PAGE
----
The Alaskan Iditarod commemorates the "Great Mercy Race" of January 1925 which unfolded when Dr. Curtis Welch diagnosed several cases of diphtheria in Nome. The nearest source of serum was over 900 miles away in Anchorage. Since airplanes of the era were unsuitable to fly in Alaska's harsh winter weather, a land relay system using 20 Mushers and their dog teams was set up via radio and telephone to deliver the medication to Nome.
The serum was delivered 250 miles by train from Anchorage to Nenana where the first relay team picked up the serum and headed for Nome 674 miles west. At the same time Nome's greatest Musher, Leonhard Seppala, drove east with his best lead dog "Togo" and a team of 20 dogs. Along the way Seppala dropped dogs off at several points so he would have fresh animals on his return trip. To save time Seppala crossed the Norton Sound and met a westbound musher outside Shaktoolik.
The weather changed dramatically when Seppala and Togo began their 150-mile return trip to Nome. A blizzard began blowing across the sound, cutting visibility to zero and the temperature dropped to minus 30 degrees. Under these conditions the ice could break up at any time and the precious cargo would drift out to sea.
Sapalla, knowing that there was no shorter way back and time was essential to the stricken children in Nome, decided to backtrack across the Sound. The loud wind made it impossible for Sappala to hear any sound of breaking ice and he had to trust Togo's keen sense of smell and direction to lead the team across the dangerous ice. When they reached the west side of the Sound Sapalla rested the team overnight. By morning their trail was awash in a sea of ice floes.
By the time the team reached Golovin, Togo had covered an amazing 260 miles of the 674 miles between Nenana and Nome. The last Musher in the relay, Gunnar Kaasen, picked up Sappala's second lead dog Balto who had been left behind as a backup at Bluff and completed the last leg of the relay. The serum was delivered, on a trip which normally took twenty-five days, to Dr. Welch in a record time of five days and seven hours after leaving Nenana.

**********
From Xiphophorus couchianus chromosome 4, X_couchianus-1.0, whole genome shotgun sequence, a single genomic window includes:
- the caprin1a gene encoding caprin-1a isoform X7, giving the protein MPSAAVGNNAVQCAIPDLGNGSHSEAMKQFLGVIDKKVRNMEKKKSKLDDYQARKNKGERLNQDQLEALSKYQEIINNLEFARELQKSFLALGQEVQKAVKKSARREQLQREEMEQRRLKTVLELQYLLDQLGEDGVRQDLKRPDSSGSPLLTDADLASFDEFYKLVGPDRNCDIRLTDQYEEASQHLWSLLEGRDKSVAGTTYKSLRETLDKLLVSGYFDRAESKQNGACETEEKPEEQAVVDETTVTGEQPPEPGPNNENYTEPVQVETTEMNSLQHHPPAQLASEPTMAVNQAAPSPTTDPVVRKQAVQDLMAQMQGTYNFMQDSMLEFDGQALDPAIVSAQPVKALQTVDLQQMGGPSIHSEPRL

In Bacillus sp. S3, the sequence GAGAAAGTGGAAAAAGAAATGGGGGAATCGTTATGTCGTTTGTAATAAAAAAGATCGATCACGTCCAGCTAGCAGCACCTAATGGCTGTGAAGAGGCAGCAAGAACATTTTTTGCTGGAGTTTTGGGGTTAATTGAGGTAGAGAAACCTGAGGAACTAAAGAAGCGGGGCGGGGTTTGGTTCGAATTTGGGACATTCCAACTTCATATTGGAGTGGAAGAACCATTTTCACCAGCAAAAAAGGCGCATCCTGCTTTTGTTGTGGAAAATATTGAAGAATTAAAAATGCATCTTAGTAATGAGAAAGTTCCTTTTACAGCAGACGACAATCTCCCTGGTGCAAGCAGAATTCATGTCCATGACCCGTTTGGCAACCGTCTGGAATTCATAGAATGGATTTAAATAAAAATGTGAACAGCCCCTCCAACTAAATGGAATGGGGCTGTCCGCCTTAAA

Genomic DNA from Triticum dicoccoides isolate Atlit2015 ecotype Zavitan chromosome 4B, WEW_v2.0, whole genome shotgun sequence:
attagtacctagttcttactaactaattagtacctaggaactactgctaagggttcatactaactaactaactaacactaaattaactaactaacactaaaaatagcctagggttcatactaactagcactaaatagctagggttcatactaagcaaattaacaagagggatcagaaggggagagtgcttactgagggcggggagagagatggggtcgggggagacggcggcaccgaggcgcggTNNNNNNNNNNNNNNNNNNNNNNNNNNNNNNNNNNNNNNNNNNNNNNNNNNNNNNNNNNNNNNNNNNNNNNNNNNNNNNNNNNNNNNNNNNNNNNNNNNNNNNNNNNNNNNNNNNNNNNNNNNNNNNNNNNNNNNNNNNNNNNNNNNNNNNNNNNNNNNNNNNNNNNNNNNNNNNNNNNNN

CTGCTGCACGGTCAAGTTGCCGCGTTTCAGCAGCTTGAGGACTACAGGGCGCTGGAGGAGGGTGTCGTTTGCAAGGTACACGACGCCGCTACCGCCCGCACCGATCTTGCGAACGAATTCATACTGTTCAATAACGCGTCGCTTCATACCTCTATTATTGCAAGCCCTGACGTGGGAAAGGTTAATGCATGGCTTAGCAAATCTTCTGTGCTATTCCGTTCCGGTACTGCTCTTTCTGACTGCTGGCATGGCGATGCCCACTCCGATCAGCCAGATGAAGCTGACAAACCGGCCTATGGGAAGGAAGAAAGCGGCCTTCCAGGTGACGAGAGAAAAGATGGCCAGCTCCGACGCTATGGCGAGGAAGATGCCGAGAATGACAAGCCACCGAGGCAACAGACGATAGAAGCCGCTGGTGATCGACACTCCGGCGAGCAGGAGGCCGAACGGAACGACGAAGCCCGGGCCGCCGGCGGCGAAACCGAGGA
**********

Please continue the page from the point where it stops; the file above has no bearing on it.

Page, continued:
The company that manufactured the serum gave Kassen a $1,000 reward. The press gave full credit to Kaasen and Balto for the miraculous feat, but made no mention of Togo's heroic contribution to the relay. Balto was immortalized in a bronze statue in New York's Central Park, which was dedicated to all sled dogs who ran the 1925 serum relay, and his mounted remains are on display at Cleveland, Ohio's Museum of Natural History.
Seppala felt Togo didn't receive sufficient credit for traveling over the most dangerous and longest part of the relay. The brave 48-pound Siberian Husky was unable to race well after the relay but remained Sappala's lead dog until he was retired at age 16. When Togo died, Seppala had his body mounted and placed it on display at the Iditarod Visitors Center in Wasilla, AK.